Hot and Cool Jansson & Jazz

by John Holbo on July 30, 2010

Golly, I haven’t posted to a blog for nigh a month. I haven’t actually been off in the wilderness but we’ve been on vacation and I resolved to keep my news and blog engagement to a minimum, while enjoying the great outdoors – Oregon and then New York – just to see how that treats my head. Good, it turns out. Reading several whole books, I started to feel the old attention span growing back.

Best: two short Tove Jansson novels – more or less ‘adult’ novels, at any rate not moomintroll books: The Summer Book and The True Deceiver [amazon]. Lovely stuff. Seasonal and moody and melancholy and not as funny as the moomin books, but funny. Mildly obsessive characters sort of bump into each other as they make painful and pleasurable private ways through the summer or winter. Some moomintypes have turned human – palpable touches of fillyjonkery (fillyjonquerie?), hemulic tidiness, whomperish literality, my-ish determination, etc. Which is interesting to watch. (But that’s not the only reason to read the books.)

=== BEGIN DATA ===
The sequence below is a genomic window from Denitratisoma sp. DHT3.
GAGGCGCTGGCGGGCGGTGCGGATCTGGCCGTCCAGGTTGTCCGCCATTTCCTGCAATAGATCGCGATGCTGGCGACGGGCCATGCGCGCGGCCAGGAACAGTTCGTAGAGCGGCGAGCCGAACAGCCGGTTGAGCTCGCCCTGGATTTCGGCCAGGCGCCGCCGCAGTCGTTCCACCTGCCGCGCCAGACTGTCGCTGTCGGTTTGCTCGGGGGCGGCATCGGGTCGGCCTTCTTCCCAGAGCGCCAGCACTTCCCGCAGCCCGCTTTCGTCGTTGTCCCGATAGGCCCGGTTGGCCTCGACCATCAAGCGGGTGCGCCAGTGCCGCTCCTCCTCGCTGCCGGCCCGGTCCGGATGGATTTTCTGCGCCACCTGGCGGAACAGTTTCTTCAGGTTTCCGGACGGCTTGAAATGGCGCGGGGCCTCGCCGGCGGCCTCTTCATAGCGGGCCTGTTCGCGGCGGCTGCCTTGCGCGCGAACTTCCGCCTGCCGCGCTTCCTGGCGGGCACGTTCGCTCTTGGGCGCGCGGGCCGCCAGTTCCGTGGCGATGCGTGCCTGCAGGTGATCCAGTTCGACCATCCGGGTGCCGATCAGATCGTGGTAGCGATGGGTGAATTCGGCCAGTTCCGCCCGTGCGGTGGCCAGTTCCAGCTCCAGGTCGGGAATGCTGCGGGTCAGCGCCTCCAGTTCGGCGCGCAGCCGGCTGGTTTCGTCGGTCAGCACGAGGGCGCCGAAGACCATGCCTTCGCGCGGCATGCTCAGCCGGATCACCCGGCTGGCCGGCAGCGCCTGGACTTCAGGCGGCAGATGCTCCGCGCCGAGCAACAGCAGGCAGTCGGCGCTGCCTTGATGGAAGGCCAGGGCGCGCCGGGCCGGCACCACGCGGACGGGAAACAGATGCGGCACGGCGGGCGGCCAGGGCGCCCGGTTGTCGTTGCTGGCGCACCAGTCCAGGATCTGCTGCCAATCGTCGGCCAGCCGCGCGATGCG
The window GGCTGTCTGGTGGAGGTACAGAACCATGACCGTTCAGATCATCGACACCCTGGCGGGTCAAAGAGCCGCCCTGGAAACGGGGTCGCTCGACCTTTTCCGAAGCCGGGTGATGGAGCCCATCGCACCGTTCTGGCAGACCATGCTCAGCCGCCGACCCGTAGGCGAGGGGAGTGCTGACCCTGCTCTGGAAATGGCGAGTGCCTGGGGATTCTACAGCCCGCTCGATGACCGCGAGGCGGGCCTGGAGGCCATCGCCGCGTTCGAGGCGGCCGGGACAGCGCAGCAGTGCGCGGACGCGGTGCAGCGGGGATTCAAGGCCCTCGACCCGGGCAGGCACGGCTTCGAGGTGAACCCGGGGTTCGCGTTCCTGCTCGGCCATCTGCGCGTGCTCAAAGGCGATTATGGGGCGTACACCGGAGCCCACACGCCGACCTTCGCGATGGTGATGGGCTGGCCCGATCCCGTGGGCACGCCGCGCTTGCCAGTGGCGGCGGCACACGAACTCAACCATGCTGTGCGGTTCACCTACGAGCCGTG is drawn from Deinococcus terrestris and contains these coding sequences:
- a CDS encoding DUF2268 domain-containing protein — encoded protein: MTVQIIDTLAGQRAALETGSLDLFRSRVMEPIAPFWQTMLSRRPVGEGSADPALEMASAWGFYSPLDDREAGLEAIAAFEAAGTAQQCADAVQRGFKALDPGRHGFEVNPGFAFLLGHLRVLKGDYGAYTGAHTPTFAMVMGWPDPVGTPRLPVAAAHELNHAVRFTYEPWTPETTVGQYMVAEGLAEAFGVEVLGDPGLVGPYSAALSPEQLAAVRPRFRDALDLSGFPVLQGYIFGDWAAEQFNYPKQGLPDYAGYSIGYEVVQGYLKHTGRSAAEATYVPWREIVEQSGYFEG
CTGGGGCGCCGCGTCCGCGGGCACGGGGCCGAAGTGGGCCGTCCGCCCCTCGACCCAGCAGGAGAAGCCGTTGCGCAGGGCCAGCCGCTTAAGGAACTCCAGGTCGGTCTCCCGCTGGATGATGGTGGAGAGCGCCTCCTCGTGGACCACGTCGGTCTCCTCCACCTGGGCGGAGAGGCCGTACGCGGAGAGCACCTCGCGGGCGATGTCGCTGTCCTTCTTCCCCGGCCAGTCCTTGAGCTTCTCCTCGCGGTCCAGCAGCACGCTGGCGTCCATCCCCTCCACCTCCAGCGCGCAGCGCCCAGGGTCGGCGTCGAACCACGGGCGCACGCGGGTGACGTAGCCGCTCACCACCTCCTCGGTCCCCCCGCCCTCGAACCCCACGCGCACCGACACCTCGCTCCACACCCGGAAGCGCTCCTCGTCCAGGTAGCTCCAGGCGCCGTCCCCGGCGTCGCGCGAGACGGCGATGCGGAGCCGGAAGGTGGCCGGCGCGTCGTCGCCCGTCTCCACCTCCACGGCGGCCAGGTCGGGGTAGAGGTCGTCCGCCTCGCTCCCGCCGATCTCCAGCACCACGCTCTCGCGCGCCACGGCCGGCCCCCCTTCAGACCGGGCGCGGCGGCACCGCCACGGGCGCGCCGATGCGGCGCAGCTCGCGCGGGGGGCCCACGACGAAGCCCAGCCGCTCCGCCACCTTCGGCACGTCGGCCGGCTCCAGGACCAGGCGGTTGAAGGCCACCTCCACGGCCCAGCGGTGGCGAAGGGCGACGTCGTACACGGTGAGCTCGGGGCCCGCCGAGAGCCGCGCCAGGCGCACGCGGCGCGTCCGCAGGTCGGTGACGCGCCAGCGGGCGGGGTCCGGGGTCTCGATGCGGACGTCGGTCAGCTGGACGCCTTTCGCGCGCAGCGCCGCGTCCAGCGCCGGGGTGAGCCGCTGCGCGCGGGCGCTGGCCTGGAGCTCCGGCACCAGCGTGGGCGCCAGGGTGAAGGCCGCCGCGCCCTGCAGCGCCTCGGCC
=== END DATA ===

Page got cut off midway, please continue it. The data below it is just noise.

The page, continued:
And now that I check my Flickr contact updates …

The Library of Congress is serially posting to Flickr what promises to be a huge set of Golden Age jazz photos taken by William Gottlieb. (First link takes you to the easier-to-overview but only just started Flickr stuff. Second, to the complete and text searchable, but less overviewable complete collection.) I like this Cab Calloway. And a nice Django Rheinhardt. Gene Krupa as a zombie? Eh.

Gottlieb released it all into the public domain but some of the images still have publicity and privacy rights issues, apparently.

Political philosophy and the left

by Chris Bertram on July 30, 2010

Part one of a superb interview of Stuart White by Edward Lewis over at the Next Left Project. Meritocracy, luck egalitarianism, status inequality, negative liberty and republican liberty all get some discussion. I particularly liked Stuart’s observation that contemporary politics is keen on the “choice” side of luck egalitarian argument but tends to little or nothing about the correction of brute luck.